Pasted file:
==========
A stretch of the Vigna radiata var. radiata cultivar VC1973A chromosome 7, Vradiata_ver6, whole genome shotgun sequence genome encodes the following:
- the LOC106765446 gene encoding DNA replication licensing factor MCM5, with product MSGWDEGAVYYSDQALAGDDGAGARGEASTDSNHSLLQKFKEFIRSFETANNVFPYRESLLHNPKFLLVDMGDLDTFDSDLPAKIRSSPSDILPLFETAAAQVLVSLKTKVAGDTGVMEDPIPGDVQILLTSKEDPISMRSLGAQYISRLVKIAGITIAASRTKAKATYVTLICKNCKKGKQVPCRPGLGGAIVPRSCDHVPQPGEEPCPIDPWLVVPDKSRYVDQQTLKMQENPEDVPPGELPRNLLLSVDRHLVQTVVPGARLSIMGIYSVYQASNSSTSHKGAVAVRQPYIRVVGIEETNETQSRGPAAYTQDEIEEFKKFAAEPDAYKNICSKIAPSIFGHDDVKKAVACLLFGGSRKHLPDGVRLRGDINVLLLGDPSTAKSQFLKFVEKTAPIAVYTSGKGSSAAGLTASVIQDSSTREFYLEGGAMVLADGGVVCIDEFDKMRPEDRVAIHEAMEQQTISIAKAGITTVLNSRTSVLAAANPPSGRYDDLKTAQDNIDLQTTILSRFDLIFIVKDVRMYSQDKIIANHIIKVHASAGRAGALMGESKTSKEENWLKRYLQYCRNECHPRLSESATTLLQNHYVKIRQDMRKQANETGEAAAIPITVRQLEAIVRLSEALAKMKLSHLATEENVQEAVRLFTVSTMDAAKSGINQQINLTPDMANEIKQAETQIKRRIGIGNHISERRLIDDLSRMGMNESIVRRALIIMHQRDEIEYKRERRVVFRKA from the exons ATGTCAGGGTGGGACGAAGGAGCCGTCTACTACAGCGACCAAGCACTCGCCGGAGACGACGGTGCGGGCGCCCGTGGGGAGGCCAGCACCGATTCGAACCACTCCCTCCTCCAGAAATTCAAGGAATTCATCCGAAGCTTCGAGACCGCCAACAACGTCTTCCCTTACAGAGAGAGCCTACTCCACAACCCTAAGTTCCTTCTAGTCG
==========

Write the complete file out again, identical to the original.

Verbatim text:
A stretch of the Vigna radiata var. radiata cultivar VC1973A chromosome 7, Vradiata_ver6, whole genome shotgun sequence genome encodes the following:
- the LOC106765446 gene encoding DNA replication licensing factor MCM5, with product MSGWDEGAVYYSDQALAGDDGAGARGEASTDSNHSLLQKFKEFIRSFETANNVFPYRESLLHNPKFLLVDMGDLDTFDSDLPAKIRSSPSDILPLFETAAAQVLVSLKTKVAGDTGVMEDPIPGDVQILLTSKEDPISMRSLGAQYISRLVKIAGITIAASRTKAKATYVTLICKNCKKGKQVPCRPGLGGAIVPRSCDHVPQPGEEPCPIDPWLVVPDKSRYVDQQTLKMQENPEDVPPGELPRNLLLSVDRHLVQTVVPGARLSIMGIYSVYQASNSSTSHKGAVAVRQPYIRVVGIEETNETQSRGPAAYTQDEIEEFKKFAAEPDAYKNICSKIAPSIFGHDDVKKAVACLLFGGSRKHLPDGVRLRGDINVLLLGDPSTAKSQFLKFVEKTAPIAVYTSGKGSSAAGLTASVIQDSSTREFYLEGGAMVLADGGVVCIDEFDKMRPEDRVAIHEAMEQQTISIAKAGITTVLNSRTSVLAAANPPSGRYDDLKTAQDNIDLQTTILSRFDLIFIVKDVRMYSQDKIIANHIIKVHASAGRAGALMGESKTSKEENWLKRYLQYCRNECHPRLSESATTLLQNHYVKIRQDMRKQANETGEAAAIPITVRQLEAIVRLSEALAKMKLSHLATEENVQEAVRLFTVSTMDAAKSGINQQINLTPDMANEIKQAETQIKRRIGIGNHISERRLIDDLSRMGMNESIVRRALIIMHQRDEIEYKRERRVVFRKA from the exons ATGTCAGGGTGGGACGAAGGAGCCGTCTACTACAGCGACCAAGCACTCGCCGGAGACGACGGTGCGGGCGCCCGTGGGGAGGCCAGCACCGATTCGAACCACTCCCTCCTCCAGAAATTCAAGGAATTCATCCGAAGCTTCGAGACCGCCAACAACGTCTTCCCTTACAGAGAGAGCCTACTCCACAACCCTAAGTTCCTTCTAGTCG